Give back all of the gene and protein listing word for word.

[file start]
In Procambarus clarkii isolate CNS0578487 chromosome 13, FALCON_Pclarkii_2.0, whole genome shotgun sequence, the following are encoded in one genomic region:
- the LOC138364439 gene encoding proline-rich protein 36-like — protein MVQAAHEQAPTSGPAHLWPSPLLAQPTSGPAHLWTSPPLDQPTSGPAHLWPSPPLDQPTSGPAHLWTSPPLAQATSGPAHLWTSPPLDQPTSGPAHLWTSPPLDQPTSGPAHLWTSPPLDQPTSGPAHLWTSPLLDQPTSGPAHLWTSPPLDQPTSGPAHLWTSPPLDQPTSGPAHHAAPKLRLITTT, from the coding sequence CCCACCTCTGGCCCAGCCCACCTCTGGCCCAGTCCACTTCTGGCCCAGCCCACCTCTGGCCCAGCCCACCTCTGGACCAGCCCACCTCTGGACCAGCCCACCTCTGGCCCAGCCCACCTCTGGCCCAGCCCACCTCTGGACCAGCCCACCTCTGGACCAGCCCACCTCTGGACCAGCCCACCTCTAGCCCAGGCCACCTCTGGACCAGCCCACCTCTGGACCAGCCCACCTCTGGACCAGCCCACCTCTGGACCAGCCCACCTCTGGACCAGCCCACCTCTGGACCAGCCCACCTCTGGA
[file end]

In Procambarus clarkii isolate CNS0578487 chromosome 13, FALCON_Pclarkii_2.0, whole genome shotgun sequence, the following are encoded in one genomic region:
- the LOC138364439 gene encoding proline-rich protein 36-like — protein MVQAAHEQAPTSGPAHLWPSPLLAQPTSGPAHLWTSPPLDQPTSGPAHLWPSPPLDQPTSGPAHLWTSPPLAQATSGPAHLWTSPPLDQPTSGPAHLWTSPPLDQPTSGPAHLWTSPPLDQPTSGPAHLWTSPLLDQPTSGPAHLWTSPPLDQPTSGPAHLWTSPPLDQPTSGPAHHAAPKLRLITTT, from the coding sequence CCCACCTCTGGCCCAGCCCACCTCTGGCCCAGTCCACTTCTGGCCCAGCCCACCTCTGGCCCAGCCCACCTCTGGACCAGCCCACCTCTGGACCAGCCCACCTCTGGCCCAGCCCACCTCTGGCCCAGCCCACCTCTGGACCAGCCCACCTCTGGACCAGCCCACCTCTGGACCAGCCCACCTCTAGCCCAGGCCACCTCTGGACCAGCCCACCTCTGGACCAGCCCACCTCTGGACCAGCCCACCTCTGGACCAGCCCACCTCTGGACCAGCCCACCTCTGGACCAGCCCACCTCTGGA